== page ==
Fear and Loathing
To look at the conservative wing of American politics today is to see a group of people obsessed with the concept of denial. In the past year alone, Republicans have argued against the fair and equal distribution of the following: equal rights for people of color, equal access to healthcare and salaries for women, citizenship status for immigrants and children, marriage rights for gays and lesbians, economic safety nets for all but gigantic multi-national corporations, freedom of religion for all but the most fundamental arm of the Christian faith, and voting rights for any group unwilling to kneel before the GOP party line.
The scope of this list should be alarming, as should the realization that the party’s constant criteria for inclusion, which is as mobile as a sack full of mosquitos, is constantly subject to re-evaluation and reinterpretation. The modern GOP seems willing to embrace new membership only as far as that member adheres to the total idea, without question. It has become a party of absolutes, preferring “loyalty oaths” over inclusivity; all too quick to pull the trigger of “party purification” should any criticisms or concerns be put to voice. When a political party becomes this rigid, things are no longer about ideology, but dogmatics; in the most rigid and righteous sense of the word.
The problem with a dogmatic approach is, of course, an inherent hostility to outside influence. While writing this, I came across the following quote by Bertrand Russell (via Michael K. Potter on Twitter):
“Collective fear stimulates herd instinct, and tends to produce ferocity toward those who are not regarded as members of the herd.”
Look at the level of ferocity with which the GOP has responded to any criticism lobbed at its policies or politics. Upset with the way our spokesmen disrespect women who insist on access to medically necessary treatment? Screw you, slut, get your ass back in the kitchen and cook us some Freedom Fries. Disturbed that your healthcare and retirement have been obliterated so that Goldman Sachs could get a another free pass at further destroying your economic future? Tough luck, hippie, your sacrifices must be made for the betterment of our lives. You say you want us to consider the benefits of bi-partisanship? Well, then, we suggest you move over to our side of the aisle because there is no “middle ground” in our universe. You dare question our interpretation of the world in which you live? Prepare for excommunication, heretic, and enjoy your stay in the hell we are about to go out of our way to create.
This is not rational discourse by any stretch of the imagination. Hearing such language, you have to ask, if the GOP has become so quick to turn against anyone who criticizes their platform, then just who, exactly, does the GOP represent? It sure doesn’t seem to be the American people. These are not the words of a party looking for supporters, but language once used by feudal lords to keep the serfs in line. They bear a inherent threat within, hanging like the Sword of Damocles over the heads of increasingly anxious subjects, acting as a constant reminder of where the power actually resides, and how easily it can be turned against them. It is a subtle tyranny, this constant threat of punishment, a form of repression with many layers of militancy and avenues of attack.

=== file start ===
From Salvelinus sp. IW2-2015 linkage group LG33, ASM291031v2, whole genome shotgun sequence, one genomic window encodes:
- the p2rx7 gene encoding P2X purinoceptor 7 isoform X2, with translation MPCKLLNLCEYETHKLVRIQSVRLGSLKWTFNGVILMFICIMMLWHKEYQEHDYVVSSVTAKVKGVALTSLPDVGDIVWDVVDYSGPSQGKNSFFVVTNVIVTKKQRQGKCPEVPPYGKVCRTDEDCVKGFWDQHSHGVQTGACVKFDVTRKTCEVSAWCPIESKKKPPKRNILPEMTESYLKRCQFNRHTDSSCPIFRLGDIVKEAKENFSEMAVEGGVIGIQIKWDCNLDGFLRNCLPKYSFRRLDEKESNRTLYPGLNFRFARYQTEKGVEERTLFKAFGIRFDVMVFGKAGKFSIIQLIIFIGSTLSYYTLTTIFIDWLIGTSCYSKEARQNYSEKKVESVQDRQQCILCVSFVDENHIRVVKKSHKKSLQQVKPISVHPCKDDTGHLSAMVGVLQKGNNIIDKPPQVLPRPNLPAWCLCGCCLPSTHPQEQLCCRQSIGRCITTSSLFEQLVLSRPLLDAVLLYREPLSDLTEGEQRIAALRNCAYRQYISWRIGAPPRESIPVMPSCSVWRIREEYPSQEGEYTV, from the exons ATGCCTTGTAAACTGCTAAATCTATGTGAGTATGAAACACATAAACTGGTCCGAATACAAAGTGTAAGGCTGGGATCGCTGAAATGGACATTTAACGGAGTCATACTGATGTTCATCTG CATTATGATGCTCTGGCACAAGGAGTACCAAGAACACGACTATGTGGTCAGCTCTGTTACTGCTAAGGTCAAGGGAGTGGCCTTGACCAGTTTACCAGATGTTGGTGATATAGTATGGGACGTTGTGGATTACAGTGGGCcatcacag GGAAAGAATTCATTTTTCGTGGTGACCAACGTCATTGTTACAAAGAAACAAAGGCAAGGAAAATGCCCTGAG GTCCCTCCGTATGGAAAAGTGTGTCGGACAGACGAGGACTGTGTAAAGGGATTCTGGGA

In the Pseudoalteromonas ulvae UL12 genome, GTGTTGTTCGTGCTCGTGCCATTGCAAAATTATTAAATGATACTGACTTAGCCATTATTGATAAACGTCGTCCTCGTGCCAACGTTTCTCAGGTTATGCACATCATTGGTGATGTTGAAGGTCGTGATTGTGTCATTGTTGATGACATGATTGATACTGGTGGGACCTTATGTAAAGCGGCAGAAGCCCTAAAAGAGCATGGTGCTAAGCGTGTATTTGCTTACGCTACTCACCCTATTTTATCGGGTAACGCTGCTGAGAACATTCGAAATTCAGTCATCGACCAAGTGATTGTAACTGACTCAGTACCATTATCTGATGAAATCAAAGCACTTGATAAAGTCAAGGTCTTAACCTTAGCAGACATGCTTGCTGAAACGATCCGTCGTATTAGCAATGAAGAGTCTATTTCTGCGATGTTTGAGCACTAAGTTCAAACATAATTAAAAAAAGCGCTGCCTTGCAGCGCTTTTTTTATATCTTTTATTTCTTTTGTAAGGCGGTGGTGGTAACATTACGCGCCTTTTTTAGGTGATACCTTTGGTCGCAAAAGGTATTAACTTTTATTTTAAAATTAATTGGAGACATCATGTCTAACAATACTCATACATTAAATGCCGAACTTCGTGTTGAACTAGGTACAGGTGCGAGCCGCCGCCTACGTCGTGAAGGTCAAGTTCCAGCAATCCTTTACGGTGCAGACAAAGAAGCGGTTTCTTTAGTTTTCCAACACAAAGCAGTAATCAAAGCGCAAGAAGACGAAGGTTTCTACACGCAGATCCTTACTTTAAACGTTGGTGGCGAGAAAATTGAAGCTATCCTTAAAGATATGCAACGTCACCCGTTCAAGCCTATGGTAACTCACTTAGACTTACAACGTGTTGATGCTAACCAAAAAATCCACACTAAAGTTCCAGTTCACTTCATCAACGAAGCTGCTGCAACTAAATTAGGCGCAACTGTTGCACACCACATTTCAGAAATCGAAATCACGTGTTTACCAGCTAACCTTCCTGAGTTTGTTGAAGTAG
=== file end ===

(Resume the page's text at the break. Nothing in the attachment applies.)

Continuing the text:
To look again at our list above, each of the current crop of conservative political positions all center around some form of disenfranchisement, either political — via the removal of the right to vote or speak, economic — via the restriction of financial, physical, and social mobility, or social — via the denial of basic human rights. Each of these positions are anti-democratic, and anti-freedom, designed not to promote social coherence, but persistent discord driven by an ongoing unease. This is not the kind of American ideal that should act as a beacon of light for the rest of the world to follow, but the dark shadow of a past the founding fathers sought to erase.
Is it possible for the GOP to escape from the downward spiral of paranoia that seems to have such an icy grip upon its heart? Only time will tell. Until that point, however, each and every one of us would be well served to pay closer attention to our own fears and prejudices. To examine our hearts and minds in a way the GOP appears to have lost, and to pass those lesson up the tree of liberty until the message reaches the highest branches and greatest visibility. We need to step away from the shadows of a past long dead and buried, and move forward into the light of a new future, free from fear of retribution.